The Mets have made, if not the biggest, the most intriguing hire of the 2018 offseason by tabbing mega-agent Brodie Van Wagenen to be their new general manager. The face of CAA’s baseball division was a late entrant after team executives struggled to secure interviews with executives from other major league clubs.
Van Wagenen, 44, has no experience as a team executive, but he should have a working knowledge of how a front office runs through his work as a player rep. In fact, his lack of formal experience isn’t even a primary question regarding his hire. Here are five deeper questions ahead of Van Wagenen taking the reins.
1. How will Van Wagenen assure his former clients, especially Jacob deGrom, that he won’t use their past professional relationships with him against them in negotiations?
The issue has been raised in recent days by rival agent Scott Boras and players association executive director Tony Clark, who both expressed concerns that an agent-turned-executive could exploit what is said in confidence.
DeGrom, 30, can’t become a free agent until after the 2020 season, but Van Wagenen and the Mets have been talking about a contract extension for a long time. Van Wagenen publicly criticized the club last summer, saying it wasn’t committed enough to keeping its ace. That statement helped fuel the rumors that Mets would gauge trade interest in deGrom.
NL CY YOUNG: Why deGrom is the best choice
Months later, deGrom is in a position to cash in on a Cy Young-caliber season. Who pays him that money will depend in no small part on how Van Wagenen handles the move to the other side of the negotiating table.
To complicate matters, Van Wagenen/CAA also represented two of the Mets’ other foundation pieces, Noah Syndergaard and Yoenis Cespedes. Syndergaard is seen as a trade piece if the Mets decide to rebuild or retool, but Cespedes is anchored to the club for another two years. He’s expected to miss a large portion of the 2019 season as he recovers from surgery on both heels. Would Van Wagenen even attempt to talk Cespedes into waiving his no-trade clause once he’s healthy?
2. Does the team view his agent experience as an advantage in adding big-dollar players?
The Mets have earned a reputation for being cheap relative to their market, but Van Wagenen is taking over at the start of an offseason that will produce mega free-agent deals for Manny Machado, Bryce Harper and perhaps Clayton Kershaw. Below that group are attractive options such as Patrick Corbin, A.J. Pollock and DJ LeMahieu. Mets fans are hoping Van Wagenen is allowed to use his knowledge and, to borrow a Boras dig at the franchise, shop in the prime meats section.
3. How does Van Wagenen like to play?
The Mets attacked like a numbers-driven team under former GM Sandy Alderson, one of the godfathers of data. The offense was built on power and patience and didn’t run much. After Alderson left in midsummer for health reasons, the team became more aggressive on the bases, led by Jeff McNeil, Amed Rosario and Brandon Nimmo, and less reliant on the long ball. The rotation, when healthy, resembles the Astros’ group of power arms. First-year manager Mickey Callaway and the front office went with a 13-man pitching staff for most of the season but could never get the bullpen right. Alderson also emphasized offense over defense, against the trend of run prevention (Jay Bruce’s move to first base was but one example). Van Wagenen’s stances on all of these things will, naturally, influence his roster decisions.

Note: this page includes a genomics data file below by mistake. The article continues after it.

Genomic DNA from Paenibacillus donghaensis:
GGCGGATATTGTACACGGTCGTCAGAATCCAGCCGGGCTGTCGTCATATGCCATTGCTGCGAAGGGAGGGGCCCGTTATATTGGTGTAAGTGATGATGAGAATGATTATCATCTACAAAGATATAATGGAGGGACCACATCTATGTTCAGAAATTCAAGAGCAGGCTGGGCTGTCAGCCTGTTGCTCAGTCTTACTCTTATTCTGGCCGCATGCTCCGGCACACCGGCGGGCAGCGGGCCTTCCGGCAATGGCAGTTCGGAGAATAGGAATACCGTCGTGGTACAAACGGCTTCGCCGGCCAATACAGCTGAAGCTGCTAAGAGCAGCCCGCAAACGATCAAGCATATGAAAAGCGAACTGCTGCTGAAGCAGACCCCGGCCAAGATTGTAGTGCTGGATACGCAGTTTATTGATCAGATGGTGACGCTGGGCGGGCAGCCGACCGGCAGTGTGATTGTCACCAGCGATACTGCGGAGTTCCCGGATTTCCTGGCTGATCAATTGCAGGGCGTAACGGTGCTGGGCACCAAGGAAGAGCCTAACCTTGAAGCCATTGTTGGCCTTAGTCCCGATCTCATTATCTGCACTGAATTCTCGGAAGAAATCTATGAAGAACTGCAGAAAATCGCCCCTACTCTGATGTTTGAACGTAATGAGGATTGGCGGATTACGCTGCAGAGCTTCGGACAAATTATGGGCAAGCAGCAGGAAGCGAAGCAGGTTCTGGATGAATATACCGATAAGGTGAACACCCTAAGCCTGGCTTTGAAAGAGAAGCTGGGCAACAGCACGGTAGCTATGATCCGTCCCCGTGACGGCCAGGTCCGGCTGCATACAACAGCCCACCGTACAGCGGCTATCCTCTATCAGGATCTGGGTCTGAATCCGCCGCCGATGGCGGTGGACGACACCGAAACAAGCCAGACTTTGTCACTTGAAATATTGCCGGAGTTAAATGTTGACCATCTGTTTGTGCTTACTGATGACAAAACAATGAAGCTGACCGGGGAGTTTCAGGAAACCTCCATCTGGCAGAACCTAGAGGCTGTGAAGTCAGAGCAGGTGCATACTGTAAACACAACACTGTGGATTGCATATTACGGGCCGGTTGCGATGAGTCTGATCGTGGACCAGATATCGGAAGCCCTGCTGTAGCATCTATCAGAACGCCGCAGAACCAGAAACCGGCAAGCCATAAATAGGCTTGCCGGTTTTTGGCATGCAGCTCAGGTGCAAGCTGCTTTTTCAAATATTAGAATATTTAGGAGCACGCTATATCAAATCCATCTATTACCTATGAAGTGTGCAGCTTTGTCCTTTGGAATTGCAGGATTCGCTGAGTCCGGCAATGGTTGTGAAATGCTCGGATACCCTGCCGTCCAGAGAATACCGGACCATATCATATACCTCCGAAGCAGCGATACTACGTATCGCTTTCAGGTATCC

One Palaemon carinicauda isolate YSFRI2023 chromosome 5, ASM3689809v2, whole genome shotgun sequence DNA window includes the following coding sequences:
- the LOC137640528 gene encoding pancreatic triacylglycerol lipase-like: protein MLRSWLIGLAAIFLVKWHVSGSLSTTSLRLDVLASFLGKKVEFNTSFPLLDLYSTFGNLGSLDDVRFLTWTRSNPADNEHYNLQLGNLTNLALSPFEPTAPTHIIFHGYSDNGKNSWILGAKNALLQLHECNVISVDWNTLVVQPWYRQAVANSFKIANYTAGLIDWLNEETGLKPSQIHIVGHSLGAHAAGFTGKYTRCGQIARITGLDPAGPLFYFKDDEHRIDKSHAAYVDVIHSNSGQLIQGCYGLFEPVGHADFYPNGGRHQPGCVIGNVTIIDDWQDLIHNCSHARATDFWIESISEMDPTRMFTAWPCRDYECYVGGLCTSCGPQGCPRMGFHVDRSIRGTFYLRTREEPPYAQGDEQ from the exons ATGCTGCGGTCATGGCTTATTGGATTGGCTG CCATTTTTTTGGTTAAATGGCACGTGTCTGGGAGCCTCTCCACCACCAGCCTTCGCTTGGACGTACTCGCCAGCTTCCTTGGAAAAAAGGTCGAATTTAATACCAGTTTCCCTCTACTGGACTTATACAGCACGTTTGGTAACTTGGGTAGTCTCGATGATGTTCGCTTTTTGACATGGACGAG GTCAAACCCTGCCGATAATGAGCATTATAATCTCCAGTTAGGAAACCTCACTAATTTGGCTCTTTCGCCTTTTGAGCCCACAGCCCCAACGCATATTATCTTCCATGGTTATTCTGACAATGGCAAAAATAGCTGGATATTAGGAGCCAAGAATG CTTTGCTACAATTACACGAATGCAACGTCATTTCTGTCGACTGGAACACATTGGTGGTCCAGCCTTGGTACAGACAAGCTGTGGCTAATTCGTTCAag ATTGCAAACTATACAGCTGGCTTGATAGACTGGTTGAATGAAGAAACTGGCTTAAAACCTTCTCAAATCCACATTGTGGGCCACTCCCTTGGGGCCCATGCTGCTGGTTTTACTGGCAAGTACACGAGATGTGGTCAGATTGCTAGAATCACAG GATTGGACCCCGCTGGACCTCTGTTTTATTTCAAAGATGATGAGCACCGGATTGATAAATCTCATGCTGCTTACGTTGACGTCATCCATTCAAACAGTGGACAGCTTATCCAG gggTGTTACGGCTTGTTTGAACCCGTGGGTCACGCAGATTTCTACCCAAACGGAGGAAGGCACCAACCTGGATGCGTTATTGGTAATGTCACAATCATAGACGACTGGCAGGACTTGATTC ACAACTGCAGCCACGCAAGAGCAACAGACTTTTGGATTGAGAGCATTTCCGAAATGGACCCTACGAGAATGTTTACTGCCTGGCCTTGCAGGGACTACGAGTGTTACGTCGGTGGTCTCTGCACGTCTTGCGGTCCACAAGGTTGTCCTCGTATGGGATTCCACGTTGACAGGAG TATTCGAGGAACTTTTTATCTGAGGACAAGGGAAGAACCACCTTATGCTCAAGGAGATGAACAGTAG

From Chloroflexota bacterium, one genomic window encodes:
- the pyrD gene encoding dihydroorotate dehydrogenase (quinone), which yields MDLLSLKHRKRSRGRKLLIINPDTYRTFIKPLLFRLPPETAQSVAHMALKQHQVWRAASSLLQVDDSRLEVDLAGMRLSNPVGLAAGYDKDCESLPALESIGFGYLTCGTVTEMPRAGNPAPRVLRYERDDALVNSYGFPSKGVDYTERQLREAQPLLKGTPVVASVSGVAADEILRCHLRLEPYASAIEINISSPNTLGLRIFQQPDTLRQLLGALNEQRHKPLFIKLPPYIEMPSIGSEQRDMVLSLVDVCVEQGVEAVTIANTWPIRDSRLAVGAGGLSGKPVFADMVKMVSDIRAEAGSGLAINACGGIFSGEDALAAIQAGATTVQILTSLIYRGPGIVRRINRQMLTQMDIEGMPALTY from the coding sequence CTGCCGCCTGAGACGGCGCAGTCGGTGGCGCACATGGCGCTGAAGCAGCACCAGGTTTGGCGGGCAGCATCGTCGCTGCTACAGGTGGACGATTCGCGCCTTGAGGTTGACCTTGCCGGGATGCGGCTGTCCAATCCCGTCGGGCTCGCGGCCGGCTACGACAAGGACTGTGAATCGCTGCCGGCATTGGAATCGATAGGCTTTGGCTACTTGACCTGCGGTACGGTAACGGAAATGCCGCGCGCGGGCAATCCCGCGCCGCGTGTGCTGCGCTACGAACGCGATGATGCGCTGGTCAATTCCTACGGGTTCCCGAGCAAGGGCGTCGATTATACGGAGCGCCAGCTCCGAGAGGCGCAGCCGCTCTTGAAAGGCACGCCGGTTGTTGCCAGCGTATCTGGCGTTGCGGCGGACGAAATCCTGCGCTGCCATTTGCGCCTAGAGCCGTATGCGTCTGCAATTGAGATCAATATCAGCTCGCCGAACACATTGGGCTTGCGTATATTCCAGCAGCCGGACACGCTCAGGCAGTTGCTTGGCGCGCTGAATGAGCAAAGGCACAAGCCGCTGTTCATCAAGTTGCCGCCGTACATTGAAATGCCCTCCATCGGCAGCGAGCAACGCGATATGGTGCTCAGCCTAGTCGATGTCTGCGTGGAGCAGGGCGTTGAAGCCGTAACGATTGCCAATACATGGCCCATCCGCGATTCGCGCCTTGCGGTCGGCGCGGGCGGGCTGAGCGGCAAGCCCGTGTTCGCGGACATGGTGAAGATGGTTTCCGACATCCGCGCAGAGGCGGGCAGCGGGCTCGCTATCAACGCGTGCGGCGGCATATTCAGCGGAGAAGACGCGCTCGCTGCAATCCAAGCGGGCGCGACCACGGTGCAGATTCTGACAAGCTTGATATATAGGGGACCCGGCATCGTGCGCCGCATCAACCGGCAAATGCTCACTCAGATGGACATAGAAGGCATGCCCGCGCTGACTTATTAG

4. Will he be allowed to put together a league-standard analytics team?
Principal owner Fred Wilpon has failed to make the investment to this point, which has left the franchise at a disadvantage as every other club poured resources into finding every possible edge. Reporters covering the GM search have perpetuated the narrative that COO Jeff Wilpon, Fred’s son, is more progressive, which is one reason Bloom was a finalist for the job. Did that tension lead to Van Wagenen becoming a middle-ground choice, or did Jeff Wilpon win? If it’s the latter, then expect to hear a lot about numbers crunchers joining the organization.
5. Will Van Wagenen be allowed to be his own man?
There’s already doubt about that, following reports that the three men who ran the club after Alderson’s departure — assistant GM John Ricco and advisers Omar Minaya and J.P. Ricciardi — are expected to stay. Are they staying to ease the transition, or will they be given a say in moves? There’s also the narrative that the Wilpons meddle. We’ll see if that remains the case as Van Wagenen attempts to make offseason moves.
He has a long shopping list that includes first base, catcher, bullpen and bench. If fans read the perennial teases about “kicking the tires” or “being in on” players, and then read stories about broken-down negotiations, then they’ll have their answer: Nope, same old Mets.
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